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-   -   "High Speed Switch" ? (http://www.buggiesgonewild.com/electric-club-car/43588-high-speed-switch.html)

cdressel 01-26-2011 05:17 PM

"High Speed Switch" ?
A neighbor recently bought a golf car that had an interesting toggle switch on the outside of the body. He was told that, "You get up to maximum speed, then toggle the switch to get a much higher speed".

The car is a 1992 Club Car DS, 36 volt with solid state controller. It's basically a stock car, and not "road-ready". It has no turn signals, etc.

First, there's an Off/On toggle switch mounted on the outside of the car, about where your left hand would drop as you were riding. There's a linkage attached to the throttle pedal assembly that appears to activate a make/break or on/off switch. This linkage appears to be professionally-made and is not just some cobbled-together thing. Then, there's a battery-type solenoid (maybe 100 amp) mounted on the frame near the motor.

So, near as I can figure out, when the throttle pedal is fully-depressed, that switch is "made". Then, if you toggle the manual switch, you activate the solenoid coil.

Now, here's what I'm really confused about: The solenoid contacts are connected to the motor with #8 gauge wire, so that when the solenoid is activated, motor connections S1 (Orange) and S2 (Blue) are shorted together through that #8 AWG wire.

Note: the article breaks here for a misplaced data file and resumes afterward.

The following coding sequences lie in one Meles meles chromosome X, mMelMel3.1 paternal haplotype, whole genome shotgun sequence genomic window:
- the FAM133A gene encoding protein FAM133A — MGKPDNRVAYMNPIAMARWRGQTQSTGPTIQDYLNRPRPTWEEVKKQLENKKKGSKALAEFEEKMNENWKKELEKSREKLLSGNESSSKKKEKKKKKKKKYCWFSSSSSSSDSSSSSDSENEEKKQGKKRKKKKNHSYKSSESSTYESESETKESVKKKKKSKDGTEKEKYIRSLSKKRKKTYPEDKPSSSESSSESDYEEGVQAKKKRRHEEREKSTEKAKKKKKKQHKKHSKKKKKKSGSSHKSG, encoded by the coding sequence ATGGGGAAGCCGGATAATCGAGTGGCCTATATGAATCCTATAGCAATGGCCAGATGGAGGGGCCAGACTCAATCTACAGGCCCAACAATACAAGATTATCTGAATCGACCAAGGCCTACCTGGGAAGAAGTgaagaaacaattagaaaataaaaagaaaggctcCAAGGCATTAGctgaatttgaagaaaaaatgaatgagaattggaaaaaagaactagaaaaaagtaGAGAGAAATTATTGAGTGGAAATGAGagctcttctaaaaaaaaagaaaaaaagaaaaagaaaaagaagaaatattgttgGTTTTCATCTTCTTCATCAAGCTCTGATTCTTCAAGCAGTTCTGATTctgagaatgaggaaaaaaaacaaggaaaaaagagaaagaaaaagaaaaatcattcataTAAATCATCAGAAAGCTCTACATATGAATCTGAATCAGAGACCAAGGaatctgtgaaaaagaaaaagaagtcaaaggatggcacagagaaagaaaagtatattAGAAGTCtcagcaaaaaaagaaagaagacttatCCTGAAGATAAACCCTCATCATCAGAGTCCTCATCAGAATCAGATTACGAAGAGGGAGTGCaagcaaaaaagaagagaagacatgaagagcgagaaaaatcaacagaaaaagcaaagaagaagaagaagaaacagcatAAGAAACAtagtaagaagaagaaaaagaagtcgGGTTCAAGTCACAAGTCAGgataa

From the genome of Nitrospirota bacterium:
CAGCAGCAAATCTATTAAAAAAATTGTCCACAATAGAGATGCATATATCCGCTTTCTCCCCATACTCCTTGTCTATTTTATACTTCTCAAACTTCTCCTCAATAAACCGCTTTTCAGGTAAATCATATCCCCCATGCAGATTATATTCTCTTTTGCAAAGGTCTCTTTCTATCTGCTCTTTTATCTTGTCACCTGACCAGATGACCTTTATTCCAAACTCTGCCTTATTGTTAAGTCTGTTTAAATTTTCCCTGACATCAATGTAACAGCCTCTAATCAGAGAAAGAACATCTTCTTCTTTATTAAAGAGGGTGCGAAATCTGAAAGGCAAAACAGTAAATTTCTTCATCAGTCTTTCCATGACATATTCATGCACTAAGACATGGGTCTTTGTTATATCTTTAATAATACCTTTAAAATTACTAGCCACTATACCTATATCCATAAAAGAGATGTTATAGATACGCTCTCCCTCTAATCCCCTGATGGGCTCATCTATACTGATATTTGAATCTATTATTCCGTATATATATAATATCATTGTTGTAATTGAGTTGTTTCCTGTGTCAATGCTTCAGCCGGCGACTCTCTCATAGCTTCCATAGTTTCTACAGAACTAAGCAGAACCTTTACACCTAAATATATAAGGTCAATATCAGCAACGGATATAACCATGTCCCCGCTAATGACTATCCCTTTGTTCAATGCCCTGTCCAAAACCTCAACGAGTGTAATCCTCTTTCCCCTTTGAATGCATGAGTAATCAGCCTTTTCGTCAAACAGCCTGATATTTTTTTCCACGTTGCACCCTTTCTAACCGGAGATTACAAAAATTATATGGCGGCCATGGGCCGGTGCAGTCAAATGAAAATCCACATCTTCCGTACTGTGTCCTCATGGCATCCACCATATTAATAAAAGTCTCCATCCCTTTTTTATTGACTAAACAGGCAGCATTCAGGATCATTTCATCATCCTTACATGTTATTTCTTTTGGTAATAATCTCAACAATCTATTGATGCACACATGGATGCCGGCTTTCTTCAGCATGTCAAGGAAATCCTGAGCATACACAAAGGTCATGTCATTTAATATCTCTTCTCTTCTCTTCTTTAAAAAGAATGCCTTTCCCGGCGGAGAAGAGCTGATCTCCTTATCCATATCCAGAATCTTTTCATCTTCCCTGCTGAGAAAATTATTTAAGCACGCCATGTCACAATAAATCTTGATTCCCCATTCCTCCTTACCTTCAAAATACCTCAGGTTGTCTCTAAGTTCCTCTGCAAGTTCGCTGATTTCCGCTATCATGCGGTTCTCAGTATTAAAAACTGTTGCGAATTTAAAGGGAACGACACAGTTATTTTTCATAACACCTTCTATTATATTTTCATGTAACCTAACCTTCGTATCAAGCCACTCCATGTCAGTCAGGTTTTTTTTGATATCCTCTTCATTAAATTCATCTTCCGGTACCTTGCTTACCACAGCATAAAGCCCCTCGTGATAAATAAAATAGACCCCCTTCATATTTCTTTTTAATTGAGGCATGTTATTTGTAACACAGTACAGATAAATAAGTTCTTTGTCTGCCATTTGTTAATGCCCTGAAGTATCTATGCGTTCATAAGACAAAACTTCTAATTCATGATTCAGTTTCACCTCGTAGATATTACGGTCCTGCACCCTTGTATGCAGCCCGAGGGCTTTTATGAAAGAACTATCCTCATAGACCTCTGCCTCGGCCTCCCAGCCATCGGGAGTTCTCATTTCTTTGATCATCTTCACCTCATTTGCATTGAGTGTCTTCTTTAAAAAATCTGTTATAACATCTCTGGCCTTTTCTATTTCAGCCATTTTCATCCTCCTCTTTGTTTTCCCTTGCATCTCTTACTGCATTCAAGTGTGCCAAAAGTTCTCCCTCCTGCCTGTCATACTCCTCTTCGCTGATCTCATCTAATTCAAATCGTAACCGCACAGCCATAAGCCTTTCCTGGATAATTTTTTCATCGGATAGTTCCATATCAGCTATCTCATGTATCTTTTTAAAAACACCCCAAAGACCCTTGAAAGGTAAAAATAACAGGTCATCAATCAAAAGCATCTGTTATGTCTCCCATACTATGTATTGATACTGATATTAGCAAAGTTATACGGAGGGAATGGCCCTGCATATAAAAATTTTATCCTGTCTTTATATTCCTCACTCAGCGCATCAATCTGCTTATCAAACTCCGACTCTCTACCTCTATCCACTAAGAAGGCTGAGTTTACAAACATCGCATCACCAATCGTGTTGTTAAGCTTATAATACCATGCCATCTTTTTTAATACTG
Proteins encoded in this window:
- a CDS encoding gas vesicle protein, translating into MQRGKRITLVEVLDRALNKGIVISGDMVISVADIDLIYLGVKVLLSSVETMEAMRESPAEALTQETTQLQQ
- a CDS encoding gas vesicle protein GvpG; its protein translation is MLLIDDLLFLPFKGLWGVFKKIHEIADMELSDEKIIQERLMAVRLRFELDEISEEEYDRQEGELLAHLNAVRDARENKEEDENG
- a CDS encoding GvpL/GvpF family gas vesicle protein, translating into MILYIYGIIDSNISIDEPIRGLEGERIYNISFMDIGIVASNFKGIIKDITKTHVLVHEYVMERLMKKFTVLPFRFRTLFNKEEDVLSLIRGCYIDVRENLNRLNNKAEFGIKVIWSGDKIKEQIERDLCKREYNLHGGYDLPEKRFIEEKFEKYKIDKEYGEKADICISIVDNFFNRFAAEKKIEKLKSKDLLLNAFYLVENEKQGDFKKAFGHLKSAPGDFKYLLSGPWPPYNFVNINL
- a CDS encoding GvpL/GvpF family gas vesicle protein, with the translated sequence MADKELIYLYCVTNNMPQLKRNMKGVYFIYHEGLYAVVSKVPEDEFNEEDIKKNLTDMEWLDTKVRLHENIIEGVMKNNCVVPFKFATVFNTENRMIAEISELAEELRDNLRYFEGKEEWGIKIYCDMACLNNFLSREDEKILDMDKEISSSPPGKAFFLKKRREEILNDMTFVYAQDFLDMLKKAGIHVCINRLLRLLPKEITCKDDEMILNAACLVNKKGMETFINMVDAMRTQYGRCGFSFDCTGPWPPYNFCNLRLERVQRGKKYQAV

My neighbor hasn't tried using the switch, yet. And, I'm not going to suggest he try it until I understand a little more about what happens when you short those two motor terminals together.

Of course, there's another question I have. If this is a legitimate modification, can I do it to my 1986 DS with solenoids? The motors and the motor connections look identical from the 1986 to the 1992.

Can anyone help?

Marathon Man 01-26-2011 05:26 PM

Re: "High Speed Switch" ?
its called a speed system or shunt not very good on the motors. it shorts out windings in the motor to give more speed

OLD MEC 01-27-2011 07:49 AM

Re: "High Speed Switch" ?
If it was my cart I would throw the whole system away and save replacing motors and solid state controllers every so often. If the switch and wiring is left on sooner or later some one ( kid, wife, neighbor, or yourself if you are my age and forget ) is going to say OH WONDER WHAT THIS IS FOR and then you take the chance of burning up a motor at the very least??

scottyb 01-27-2011 08:13 AM

Re: "High Speed Switch" ?
Agreed. They are bad for the life of the motor... Western used them for a short while but learned after replacing lots of motors that it was not worth the gain...

cdressel 01-27-2011 09:33 AM

Re: "High Speed Switch" ?
Thanks to you all for the replies. Sounds like it's the typical, "Ya' don't get anything for nothin'."

I guess I don't understand enough about these motors but it sure surprises me that they'd even run (for a little while) with the field windings shorted out.

Thanks again for your insight and suggestions.


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